NSEPMP was asked to find out which front-of-pack labelling system for salt, fat, saturates and sugar was best understood by shoppers seeking healthy food.

The answer, essentially, is the traffic light colours devised by the FSA (red for high levels of salt, fat, saturates, sugar; amber for medium; and green for low) together with its accompanying words High, Medium and Low. 

The Guideline Daily Amount percentage system less easily understood by consumers but favoured by a breakaway faction of junk food manufacturers should be incorporated into this traffic light scheme, the panel says. (This is something the FSA has long urged manufacturers to do if they think traffic lights don't work.)

The FSA and the Government now have all the evidence they could possibly need to force Tesco, Nestle, Danone, Mars and others to start using traffic lights.

The Conservatives expressed their previously unqualified and support for GDAs - something which I railed against in an angry blog.

Andrew Lansley, shadow health spokesman, appears to be sticking to his odd stance, despite today's compelling case for traffic lights. But there are signs he is softening his position. This is what he said today:

"We have consistently called for a simple, unified food labelling scheme to be developed that goes on the front of food packaging. We are clear that it should be based around providing Guideline Daily Amount indicators of things like fat and salt content, and that it could also include traffic light indicators if producers want to.

"Our focus should be on educating people about what constitutes a good diet or bad diet, rather than castigating people about what is good food and what is bad food.

"Labour have dithered over food labelling and have failed to secure consensus to set up a single scheme, which has led to several different indicators being set up causing confusion for consumers who want to try their best to eat a healthy diet."

Ahem, Andrew, I hardly think you have been doing much work on a "consensus". It's time for the Conservatives to give a green light to traffic lights; not take a wrong turning signposted by food manufacturers. 

In the meantime, take a bow those retailers who took a principled decision to back the best scheme: Sainsbury's, Asda, Marks & Spencer and Waitrose.


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Snap, crackle and sugar [Apr. 29th, 2009|11:13 am]

martin_hickman
Which? is wheeling out breakfast cereals for a fresh bashing today. In its Cereal Offenders report the consumer group found 92 out of 100 cereals got an FSA amber or red light for sugar. They did better on salt, with 77 scoring red or amber.

Which? complained that 28 out of 28 cereals marketed at children were high in sugar - Kellogg's Ricicles, for instance had 37grams of sugar per 100 grams. Morrisons Choco Crackles, which Morrisons has reformulated, had 38g sugar per 100g.

Only one cereal scored green for all nutrients: sugar, salt, fat and saturated fat. Step foward Nestle Shredded Wheat, probably the most boring breakfast cereal invented.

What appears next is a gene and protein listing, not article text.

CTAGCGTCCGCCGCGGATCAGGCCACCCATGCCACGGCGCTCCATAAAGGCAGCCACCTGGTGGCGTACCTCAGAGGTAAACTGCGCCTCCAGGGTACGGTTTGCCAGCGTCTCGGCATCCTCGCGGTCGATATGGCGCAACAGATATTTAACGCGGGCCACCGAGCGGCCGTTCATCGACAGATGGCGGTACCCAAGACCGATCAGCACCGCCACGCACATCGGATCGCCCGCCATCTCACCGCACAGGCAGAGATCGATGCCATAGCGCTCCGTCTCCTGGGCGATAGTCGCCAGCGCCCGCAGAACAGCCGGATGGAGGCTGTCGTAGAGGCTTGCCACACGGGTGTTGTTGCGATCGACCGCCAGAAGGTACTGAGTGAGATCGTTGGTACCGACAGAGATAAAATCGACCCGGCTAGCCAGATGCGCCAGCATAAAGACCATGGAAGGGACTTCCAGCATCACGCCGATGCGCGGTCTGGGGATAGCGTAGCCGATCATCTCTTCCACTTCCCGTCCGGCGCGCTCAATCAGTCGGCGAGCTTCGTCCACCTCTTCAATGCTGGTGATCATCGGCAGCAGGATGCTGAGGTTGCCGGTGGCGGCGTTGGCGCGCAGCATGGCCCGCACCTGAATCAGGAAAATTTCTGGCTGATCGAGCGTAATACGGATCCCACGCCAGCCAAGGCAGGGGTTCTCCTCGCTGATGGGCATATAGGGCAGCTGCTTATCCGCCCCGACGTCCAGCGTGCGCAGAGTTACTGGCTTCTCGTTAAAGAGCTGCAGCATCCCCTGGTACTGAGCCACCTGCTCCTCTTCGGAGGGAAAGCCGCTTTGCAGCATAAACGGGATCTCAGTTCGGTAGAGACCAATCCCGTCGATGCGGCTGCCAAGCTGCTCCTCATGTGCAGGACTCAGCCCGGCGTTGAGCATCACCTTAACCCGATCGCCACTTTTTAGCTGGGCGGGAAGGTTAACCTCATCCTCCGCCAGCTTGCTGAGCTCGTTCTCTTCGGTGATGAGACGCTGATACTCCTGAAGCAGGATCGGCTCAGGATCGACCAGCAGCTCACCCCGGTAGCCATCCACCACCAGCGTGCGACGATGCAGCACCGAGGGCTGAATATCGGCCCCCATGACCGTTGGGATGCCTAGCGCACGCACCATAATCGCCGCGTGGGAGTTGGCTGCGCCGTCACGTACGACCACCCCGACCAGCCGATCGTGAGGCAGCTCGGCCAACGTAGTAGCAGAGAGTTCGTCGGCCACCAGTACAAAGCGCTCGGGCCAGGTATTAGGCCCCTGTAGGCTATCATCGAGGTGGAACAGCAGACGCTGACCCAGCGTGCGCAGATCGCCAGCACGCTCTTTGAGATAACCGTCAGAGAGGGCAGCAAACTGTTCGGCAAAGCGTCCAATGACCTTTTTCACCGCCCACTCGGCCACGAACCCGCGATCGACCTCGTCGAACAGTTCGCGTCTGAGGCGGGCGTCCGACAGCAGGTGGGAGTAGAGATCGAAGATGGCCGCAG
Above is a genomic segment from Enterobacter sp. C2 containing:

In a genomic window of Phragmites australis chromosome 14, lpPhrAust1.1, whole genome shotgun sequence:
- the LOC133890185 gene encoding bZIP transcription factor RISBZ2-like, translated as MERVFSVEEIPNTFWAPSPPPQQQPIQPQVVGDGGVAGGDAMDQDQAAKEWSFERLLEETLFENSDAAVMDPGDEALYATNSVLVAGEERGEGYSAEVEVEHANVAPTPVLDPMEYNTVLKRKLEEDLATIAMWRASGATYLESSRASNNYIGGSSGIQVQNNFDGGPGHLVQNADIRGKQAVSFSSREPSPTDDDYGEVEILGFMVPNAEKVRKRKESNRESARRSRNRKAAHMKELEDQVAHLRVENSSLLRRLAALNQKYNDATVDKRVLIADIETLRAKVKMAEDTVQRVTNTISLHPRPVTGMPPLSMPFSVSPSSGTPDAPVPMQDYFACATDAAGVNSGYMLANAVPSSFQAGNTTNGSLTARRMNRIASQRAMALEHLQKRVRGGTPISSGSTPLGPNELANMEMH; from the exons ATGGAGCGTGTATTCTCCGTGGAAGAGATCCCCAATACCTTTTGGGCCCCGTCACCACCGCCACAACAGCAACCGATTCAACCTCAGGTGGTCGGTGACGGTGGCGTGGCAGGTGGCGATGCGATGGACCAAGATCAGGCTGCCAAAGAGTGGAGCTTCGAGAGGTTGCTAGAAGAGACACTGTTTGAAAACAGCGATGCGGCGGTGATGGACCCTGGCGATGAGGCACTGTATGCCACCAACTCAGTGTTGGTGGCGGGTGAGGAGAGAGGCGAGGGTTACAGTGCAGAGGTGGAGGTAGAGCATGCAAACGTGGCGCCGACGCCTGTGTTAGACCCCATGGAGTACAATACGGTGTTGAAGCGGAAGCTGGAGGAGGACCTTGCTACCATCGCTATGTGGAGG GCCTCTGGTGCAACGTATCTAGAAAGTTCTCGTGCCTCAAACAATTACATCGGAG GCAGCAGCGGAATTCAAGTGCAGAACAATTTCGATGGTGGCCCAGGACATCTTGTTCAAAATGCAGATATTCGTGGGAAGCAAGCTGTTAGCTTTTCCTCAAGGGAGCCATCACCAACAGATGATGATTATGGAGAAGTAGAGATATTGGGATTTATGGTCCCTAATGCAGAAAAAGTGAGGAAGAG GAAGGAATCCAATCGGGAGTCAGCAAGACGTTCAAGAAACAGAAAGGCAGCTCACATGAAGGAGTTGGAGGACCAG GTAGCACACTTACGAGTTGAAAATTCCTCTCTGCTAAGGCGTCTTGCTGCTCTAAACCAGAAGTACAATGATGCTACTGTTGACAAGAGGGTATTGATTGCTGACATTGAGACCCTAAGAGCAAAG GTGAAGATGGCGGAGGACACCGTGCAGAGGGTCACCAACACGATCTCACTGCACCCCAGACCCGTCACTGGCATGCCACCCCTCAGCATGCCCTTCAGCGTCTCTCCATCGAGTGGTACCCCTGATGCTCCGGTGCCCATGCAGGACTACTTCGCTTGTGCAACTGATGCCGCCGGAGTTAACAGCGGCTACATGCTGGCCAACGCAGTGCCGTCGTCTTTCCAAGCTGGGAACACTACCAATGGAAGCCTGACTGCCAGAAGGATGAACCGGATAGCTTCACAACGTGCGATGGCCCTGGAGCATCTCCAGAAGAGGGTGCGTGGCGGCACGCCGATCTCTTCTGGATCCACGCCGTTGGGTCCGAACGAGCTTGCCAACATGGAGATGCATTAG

There's a reason why they add salt and sugar to breakfast cereals... but we don't need as much sugar as the £1.37bn-a-year cereal industry is adding.
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'Colin' flops off the shelves [Apr. 22nd, 2009|11:38 am]

martin_hickman

After pollack was renamed 'Colin' last week, shoppers have been snapping up the cod-like fish. Over the Easter week, Sainsbury's sold 68 per cent more Colin (pronounced Colan, according to the supermarket) across all its stores.

Limited edition packaging designed by Wayne Hemingway was trialled in just 10 stores. Not bad for a publicity stunt...

 

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Re-charge at the airport... [Apr. 15th, 2009|02:00 pm]

martin_hickman
Sit down, still your heart and prepare for a shock: BAA has done something helpful. From today passengers can charge up mobile phones and iPods at 47 places around Heathrow - for free.
 
The 'power poles' are at terminals 1 and 3 and, soon, terminal 4.

I wonder if BAA has been stung by Which?'s survey which revealed that its airports are the least popular in the UK. Whatever it is, it's working.

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A topsy-turvy world [Apr. 14th, 2009|11:44 am]

martin_hickman
The insurance industry's argument in today's Independent about the hikes in unemploment cover for mortgages is logical: the risk of joblessness has increased, so, naturally, insurers have had to increase premiums.

Norwich Union explained insurance to me. All the premiums go into a big pot and then the money is used to pay claims. Explaining the changes to payment protection insurance (PPI), he went on: "Ultimately we need to ensure there's enough money in the pot to pay the claims and in the current climate the number of claims has increased, so we need to increase rates to put more money into the pot."

Motor insurance works like this. According to the Competition Commission, 78 per cent of motor premiums are repaid to policy-holders. So insurers keep 12 per cent.

With PPPi, the situation is reversed. Insurers pay 14 per cent back to policyholders in claims and KEEP 86 PER CENT. Or rather, they give half the money to the banks which sold the rip-off insurance.

So in the good times insurers were making a mint out of PPI and in the bad times, well, you'll just have to pay for those, folks.